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Oil Export Ban Hurts US Oil Industry
Petrodollars will decide whether the 40 year old oil export ban will remain in place.

Oil Export Ban Hurts US Oil Industry By STEVE AUSTIN for OIL-PRICE.NET, 2014/02/03

The United States of America, land of entrepreneurship and innovation, is a major campaigner on the world stage for free markets and liberalized economies. So, few Americans would believe that their government actually prevents a US industry benefiting the economy through exports. Indeed, the oil sector, one of America's iconic industries is prevented by law from exporting crude oil. With the advent of fracking and new discoveries of more reserves, producers are calling for this ban to be lifted. But Environmentalists support the ban as part of their campaign to reduce the oil industry's exploitation of the environment. America's refining industry has lined up with the environmentalists to keep the ban in place. Why would major players in the oil industry be lobbying to keep restrictions in place?


The crude oil export ban was a reaction to the 1970s oil crisis brought on by the OPEC oil export embargo. It was toothless tit-for-tat legislation which had no effect while the US was a net importer of oil. The ban formed a part of a range of measures meant to increase America's oil independence and ensure that foreign powers could not bring the US to its knees by denying access to energy. These measures were bundled together in the Energy Policy and Conservation Act (EPCA), which came into force in December 1975.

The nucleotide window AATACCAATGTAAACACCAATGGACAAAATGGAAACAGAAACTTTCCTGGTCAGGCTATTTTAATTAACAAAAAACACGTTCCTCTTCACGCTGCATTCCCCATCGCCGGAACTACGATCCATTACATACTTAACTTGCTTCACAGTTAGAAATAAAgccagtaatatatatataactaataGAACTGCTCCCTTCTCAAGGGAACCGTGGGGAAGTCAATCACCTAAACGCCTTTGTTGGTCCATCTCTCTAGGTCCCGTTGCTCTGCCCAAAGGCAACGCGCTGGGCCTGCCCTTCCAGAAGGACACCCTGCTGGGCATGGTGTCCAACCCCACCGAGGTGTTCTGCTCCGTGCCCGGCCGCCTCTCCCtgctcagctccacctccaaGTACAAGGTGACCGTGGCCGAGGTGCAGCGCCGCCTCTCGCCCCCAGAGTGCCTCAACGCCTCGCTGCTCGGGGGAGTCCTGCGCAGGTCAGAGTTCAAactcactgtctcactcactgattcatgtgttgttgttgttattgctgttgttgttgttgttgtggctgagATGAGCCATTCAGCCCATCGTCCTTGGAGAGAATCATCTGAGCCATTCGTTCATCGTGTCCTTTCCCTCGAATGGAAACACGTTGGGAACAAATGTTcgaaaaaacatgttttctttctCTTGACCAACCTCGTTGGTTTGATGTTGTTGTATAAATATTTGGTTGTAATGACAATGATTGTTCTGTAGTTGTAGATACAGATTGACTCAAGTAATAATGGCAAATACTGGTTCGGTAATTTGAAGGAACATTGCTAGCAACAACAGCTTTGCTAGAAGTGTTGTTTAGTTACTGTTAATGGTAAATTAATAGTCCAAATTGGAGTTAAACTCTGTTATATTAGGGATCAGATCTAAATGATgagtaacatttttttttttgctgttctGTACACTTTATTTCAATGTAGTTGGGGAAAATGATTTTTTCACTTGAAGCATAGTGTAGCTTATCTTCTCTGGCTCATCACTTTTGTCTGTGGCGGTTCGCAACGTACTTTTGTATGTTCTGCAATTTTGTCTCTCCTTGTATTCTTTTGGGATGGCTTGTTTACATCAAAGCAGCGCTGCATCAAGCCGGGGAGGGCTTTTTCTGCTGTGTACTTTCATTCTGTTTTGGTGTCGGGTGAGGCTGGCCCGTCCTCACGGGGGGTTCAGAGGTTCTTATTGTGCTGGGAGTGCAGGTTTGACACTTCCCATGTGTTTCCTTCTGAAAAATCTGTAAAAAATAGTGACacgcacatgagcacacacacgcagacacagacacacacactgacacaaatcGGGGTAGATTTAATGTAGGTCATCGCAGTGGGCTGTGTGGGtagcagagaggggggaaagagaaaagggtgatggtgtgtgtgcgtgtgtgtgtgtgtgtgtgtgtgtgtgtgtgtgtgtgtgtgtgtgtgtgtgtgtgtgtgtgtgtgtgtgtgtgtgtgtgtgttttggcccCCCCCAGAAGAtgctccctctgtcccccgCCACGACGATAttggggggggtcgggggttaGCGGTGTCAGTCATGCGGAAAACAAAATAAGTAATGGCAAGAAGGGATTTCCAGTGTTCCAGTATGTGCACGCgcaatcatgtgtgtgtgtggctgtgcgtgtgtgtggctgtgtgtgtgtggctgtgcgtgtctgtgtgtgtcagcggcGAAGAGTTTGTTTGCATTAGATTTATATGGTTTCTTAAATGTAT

The EPCA does not place restrictions on the import of crude or refined oil. Nor does it restrict the export of refined oil. This means oil producers are the only operators in the oil business who are restrained by the act. According to the EPCA, oil pumped out of the ground in the USA can only be processed at American refineries. The oil refiners of the United States, however, can choose to source their raw materials either in their own country or abroad. This creates a distortion in the supply and demand equilibrium that can only be detrimental to the seller and beneficial to the buyer.


Europe and the Middle East follow the Brent crude price index when striking oil purchases. US oil producers, located mainly in Texas and the Midwest follow a different index called the West Texas Intermediate, or WTI index. A refinery on the East coast of the United States pays the Brent crude price on imports from the Middle East, but the WTI price to US producers. These two indices, therefore, should be in synchronization, as they are both used on supplies to the same customers. However, since 2010 the two indices have diverged. At the maximum point of that divergence, in August 2012, the monthly average price of the Brent crude index was $23 higher than the WTI index. Economists would point out that such an anomaly highlights inefficiencies and imbalances in the oil pricing mechanism. That imbalance is greatly to the detriment of oil producers in the United States.


The marked difference between the monthly average prices of the WTI and Brent indices occurred because a major US oil refinery went offline for maintenance in 2012. This resulted in a glut at the source of the oil in the Midwest. The WTI index is based in Cushing, Oklahoma and the excessive supplies and storage of oil in that location depressed the oil price. However, the Brent index is based on world-wide supply and demand, which did not change significantly during this period. Had US producers been able to sell abroad at this point, the glut would have dissipated. Selling abroad, US producers would have obtained the international price for their product and the WTI and Brent indices would have returned to parity.